V: Umm-hmm. People make their lives easier this way.
A: I think it’s ridiculous.
V: It is, absolutely.
A: Although you know in some cases for example when we were back studying in Michigan and I was playing in Christian Scientist Church in Ypsilanti which after that bankrupted. But we would have two services, one on Sunday which I was playing and one I think on Thursday nights, evening service, and they wouldn’t hire organist to accompany for that service so they just bought CDs with all Christian Scientist hymnal recorded and they would play hymn recordings.
V: Because they couldn’t afford to hire you on every occasion they needed it.
A: Sure. Because the congregation was so small I don’t know if they would get 20 people on Sundays.
A: And then they were already bankrupted and they were selling the church and I think they waited another month or two until I graduated and I think that was extremely nice that they did it for me.
V: And only after that they went bankrupt.
A: Sure and shut the church down. It was really nice.
V: Do you know what became of the organ?
A: I’m not sure but it was quite a nice electromechanical organ. It had some really nice string stops but it was funny because the console was put in a tiny room but pipes were upstairs and were covered so you could actually not see them at all.
V: It was hidden.
V: Umm-hmm. I guess Damian’s idea about technology inspired us to talk about what technology dark side is sometimes. What kind of replacement to the real organ music can be when they have not enough funds. I have a suggestion but you were almost making a comment, right?
A: Yes, I just wanted to comment that now some of world famous orchestras will not buy new scores but will just play from a tablet so I don’t know if it is good or not but that’s the thing that now a new tendency to do it. It saves trees, of course.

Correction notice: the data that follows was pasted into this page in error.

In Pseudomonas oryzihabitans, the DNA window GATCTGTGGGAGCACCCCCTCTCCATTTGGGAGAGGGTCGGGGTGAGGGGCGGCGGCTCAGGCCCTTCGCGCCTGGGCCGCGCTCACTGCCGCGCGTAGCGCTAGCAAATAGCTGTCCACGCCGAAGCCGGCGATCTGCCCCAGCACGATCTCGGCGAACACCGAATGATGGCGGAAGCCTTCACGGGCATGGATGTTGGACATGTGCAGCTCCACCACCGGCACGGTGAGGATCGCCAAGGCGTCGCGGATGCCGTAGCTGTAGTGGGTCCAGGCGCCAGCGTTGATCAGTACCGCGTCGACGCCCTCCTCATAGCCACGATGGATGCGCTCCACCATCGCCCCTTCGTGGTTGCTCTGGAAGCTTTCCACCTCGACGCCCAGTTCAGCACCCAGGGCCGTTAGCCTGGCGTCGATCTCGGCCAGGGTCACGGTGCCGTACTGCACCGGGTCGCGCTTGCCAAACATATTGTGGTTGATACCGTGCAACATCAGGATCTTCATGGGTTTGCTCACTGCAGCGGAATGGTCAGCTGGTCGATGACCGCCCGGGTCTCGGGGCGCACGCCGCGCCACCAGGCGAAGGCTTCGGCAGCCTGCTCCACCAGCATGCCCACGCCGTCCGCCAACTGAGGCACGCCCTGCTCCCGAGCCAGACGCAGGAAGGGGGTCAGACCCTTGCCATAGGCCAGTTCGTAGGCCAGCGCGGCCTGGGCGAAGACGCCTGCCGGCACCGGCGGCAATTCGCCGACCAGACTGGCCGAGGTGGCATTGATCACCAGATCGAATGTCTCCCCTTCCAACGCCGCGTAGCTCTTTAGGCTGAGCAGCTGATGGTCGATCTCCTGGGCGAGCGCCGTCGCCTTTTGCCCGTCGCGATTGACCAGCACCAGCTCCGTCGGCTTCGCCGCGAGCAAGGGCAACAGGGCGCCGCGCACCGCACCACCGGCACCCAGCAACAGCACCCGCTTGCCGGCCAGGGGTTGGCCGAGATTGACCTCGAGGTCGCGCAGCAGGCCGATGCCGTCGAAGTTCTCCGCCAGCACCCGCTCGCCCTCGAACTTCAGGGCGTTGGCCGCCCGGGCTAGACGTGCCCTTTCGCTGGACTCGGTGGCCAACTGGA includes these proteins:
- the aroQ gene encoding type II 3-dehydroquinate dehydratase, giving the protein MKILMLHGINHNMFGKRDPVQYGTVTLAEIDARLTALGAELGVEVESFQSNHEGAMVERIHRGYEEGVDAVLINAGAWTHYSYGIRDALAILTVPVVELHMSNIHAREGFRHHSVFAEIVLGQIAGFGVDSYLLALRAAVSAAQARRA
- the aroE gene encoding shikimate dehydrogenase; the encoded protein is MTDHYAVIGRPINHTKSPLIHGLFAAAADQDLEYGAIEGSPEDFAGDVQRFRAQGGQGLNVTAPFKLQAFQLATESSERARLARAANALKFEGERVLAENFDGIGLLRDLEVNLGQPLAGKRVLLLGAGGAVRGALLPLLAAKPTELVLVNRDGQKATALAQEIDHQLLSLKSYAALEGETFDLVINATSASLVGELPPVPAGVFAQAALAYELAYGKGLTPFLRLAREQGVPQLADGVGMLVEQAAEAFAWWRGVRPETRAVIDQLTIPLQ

V: Umm-hmm. But it eats up electricity.
A: Sure and they think it is not so good for your eyes, your vision.
V: You know there is this digital ink which is OK for your eyes. It doesn’t have this constant refreshment of data on your screen therefore your eyes won’t be tired too much. There is not glare like on the phones or on the laptops. I’m talking about Kindle for example. But tablets sometimes have this defensive shield against glare too which is good for your eyes. I guess technology can solve many problems too. So I had just one final advice for churches that don’t have budget enough to hire good organist to play hymns or organ music. I have suggestion for them to choose a volunteer from their own part and this volunteer might teach himself or herself how to play the organ and play for them at minimum a few hymns, maybe not all 4 parts for starters but maybe the soprano and the bass just like we are teaching beginners who are starting to play in churches and maybe better music will attract more people to the church and they will be able to afford later to pay. What do you think about that Ausra?
A: Yes, I think that’s a good idea.
V: It’s at least doing something other than pushing the button and playing the recording.
A: That’s right.
V: Trying to improve the situation. OK guys, thanks for listening, we hope this was useful to you and please keep sending your wonderful questions. We love helping you grow. And remember when you practice…
A: Miracles happen.
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Drs. Vidas Pinkevicius and Ausra Motuzaite-Pinkeviciene
Organists of Vilnius University , creators of Secrets of Organ Playing.